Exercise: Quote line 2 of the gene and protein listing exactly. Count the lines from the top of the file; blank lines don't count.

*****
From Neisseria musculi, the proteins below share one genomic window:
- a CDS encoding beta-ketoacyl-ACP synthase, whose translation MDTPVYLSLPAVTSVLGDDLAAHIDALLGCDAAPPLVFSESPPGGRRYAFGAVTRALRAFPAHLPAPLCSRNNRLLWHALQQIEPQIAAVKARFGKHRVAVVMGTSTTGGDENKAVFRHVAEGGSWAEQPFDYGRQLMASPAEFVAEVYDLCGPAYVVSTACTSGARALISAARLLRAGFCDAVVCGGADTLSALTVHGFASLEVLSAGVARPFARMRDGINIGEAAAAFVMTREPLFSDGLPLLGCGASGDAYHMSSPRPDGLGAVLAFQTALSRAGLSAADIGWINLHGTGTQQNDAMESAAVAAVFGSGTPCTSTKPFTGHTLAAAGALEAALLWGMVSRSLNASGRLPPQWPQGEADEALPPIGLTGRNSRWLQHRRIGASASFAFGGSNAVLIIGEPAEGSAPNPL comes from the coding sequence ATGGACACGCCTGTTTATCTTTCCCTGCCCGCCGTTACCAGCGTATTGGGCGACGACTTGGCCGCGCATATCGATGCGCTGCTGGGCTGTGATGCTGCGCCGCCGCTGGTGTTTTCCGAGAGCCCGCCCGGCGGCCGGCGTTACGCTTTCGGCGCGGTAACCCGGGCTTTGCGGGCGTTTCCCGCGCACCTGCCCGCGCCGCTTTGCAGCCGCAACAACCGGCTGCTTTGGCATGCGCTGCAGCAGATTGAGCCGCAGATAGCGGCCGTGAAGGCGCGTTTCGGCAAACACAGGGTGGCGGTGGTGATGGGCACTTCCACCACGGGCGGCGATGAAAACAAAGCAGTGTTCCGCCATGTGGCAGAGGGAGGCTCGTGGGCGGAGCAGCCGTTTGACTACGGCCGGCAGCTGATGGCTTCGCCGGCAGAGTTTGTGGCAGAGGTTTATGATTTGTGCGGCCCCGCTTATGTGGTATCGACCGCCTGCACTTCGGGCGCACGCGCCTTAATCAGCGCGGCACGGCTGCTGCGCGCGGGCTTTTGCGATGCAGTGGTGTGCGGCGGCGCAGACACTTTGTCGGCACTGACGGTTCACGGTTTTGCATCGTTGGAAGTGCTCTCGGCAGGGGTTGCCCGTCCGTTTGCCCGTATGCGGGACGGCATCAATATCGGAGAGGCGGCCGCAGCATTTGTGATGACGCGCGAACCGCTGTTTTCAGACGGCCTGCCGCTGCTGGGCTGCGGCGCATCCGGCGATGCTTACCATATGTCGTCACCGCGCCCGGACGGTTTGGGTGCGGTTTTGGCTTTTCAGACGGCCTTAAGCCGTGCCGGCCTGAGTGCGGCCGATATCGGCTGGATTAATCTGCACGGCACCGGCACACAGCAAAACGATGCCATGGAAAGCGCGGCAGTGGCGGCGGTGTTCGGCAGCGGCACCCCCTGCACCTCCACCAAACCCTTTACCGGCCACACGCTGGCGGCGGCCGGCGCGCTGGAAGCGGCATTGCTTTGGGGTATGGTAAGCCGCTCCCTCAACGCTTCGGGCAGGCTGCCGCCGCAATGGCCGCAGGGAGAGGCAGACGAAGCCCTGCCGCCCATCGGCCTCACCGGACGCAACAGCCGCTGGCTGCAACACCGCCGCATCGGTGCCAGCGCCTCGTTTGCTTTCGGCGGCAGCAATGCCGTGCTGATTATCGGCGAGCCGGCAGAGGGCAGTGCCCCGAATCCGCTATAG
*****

- a CDS encoding beta-ketoacyl-ACP synthase, whose translation MDTPVYLSLPAVTSVLGDDLAAHIDALLGCDAAPPLVFSESPPGGRRYAFGAVTRALRAFPAHLPAPLCSRNNRLLWHALQQIEPQIAAVKARFGKHRVAVVMGTSTTGGDENKAVFRHVAEGGSWAEQPFDYGRQLMASPAEFVAEVYDLCGPAYVVSTACTSGARALISAARLLRAGFCDAVVCGGADTLSALTVHGFASLEVLSAGVARPFARMRDGINIGEAAAAFVMTREPLFSDGLPLLGCGASGDAYHMSSPRPDGLGAVLAFQTALSRAGLSAADIGWINLHGTGTQQNDAMESAAVAAVFGSGTPCTSTKPFTGHTLAAAGALEAALLWGMVSRSLNASGRLPPQWPQGEADEALPPIGLTGRNSRWLQHRRIGASASFAFGGSNAVLIIGEPAEGSAPNPL comes from the coding sequence ATGGACACGCCTGTTTATCTTTCCCTGCCCGCCGTTACCAGCGTATTGGGCGACGACTTGGCCGCGCATATCGATGCGCTGCTGGGCTGTGATGCTGCGCCGCCGCTGGTGTTTTCCGAGAGCCCGCCCGGCGGCCGGCGTTACGCTTTCGGCGCGGTAACCCGGGCTTTGCGGGCGTTTCCCGCGCACCTGCCCGCGCCGCTTTGCAGCCGCAACAACCGGCTGCTTTGGCATGCGCTGCAGCAGATTGAGCCGCAGATAGCGGCCGTGAAGGCGCGTTTCGGCAAACACAGGGTGGCGGTGGTGATGGGCACTTCCACCACGGGCGGCGATGAAAACAAAGCAGTGTTCCGCCATGTGGCAGAGGGAGGCTCGTGGGCGGAGCAGCCGTTTGACTACGGCCGGCAGCTGATGGCTTCGCCGGCAGAGTTTGTGGCAGAGGTTTATGATTTGTGCGGCCCCGCTTATGTGGTATCGACCGCCTGCACTTCGGGCGCACGCGCCTTAATCAGCGCGGCACGGCTGCTGCGCGCGGGCTTTTGCGATGCAGTGGTGTGCGGCGGCGCAGACACTTTGTCGGCACTGACGGTTCACGGTTTTGCATCGTTGGAAGTGCTCTCGGCAGGGGTTGCCCGTCCGTTTGCCCGTATGCGGGACGGCATCAATATCGGAGAGGCGGCCGCAGCATTTGTGATGACGCGCGAACCGCTGTTTTCAGACGGCCTGCCGCTGCTGGGCTGCGGCGCATCCGGCGATGCTTACCATATGTCGTCACCGCGCCCGGACGGTTTGGGTGCGGTTTTGGCTTTTCAGACGGCCTTAAGCCGTGCCGGCCTGAGTGCGGCCGATATCGGCTGGATTAATCTGCACGGCACCGGCACACAGCAAAACGATGCCATGGAAAGCGCGGCAGTGGCGGCGGTGTTCGGCAGCGGCACCCCCTGCACCTCCACCAAACCCTTTACCGGCCACACGCTGGCGGCGGCCGGCGCGCTGGAAGCGGCATTGCTTTGGGGTATGGTAAGCCGCTCCCTCAACGCTTCGGGCAGGCTGCCGCCGCAATGGCCGCAGGGAGAGGCAGACGAAGCCCTGCCGCCCATCGGCCTCACCGGACGCAACAGCCGCTGGCTGCAACACCGCCGCATCGGTGCCAGCGCCTCGTTTGCTTTCGGCGGCAGCAATGCCGTGCTGATTATCGGCGAGCCGGCAGAGGGCAGTGCCCCGAATCCGCTATAG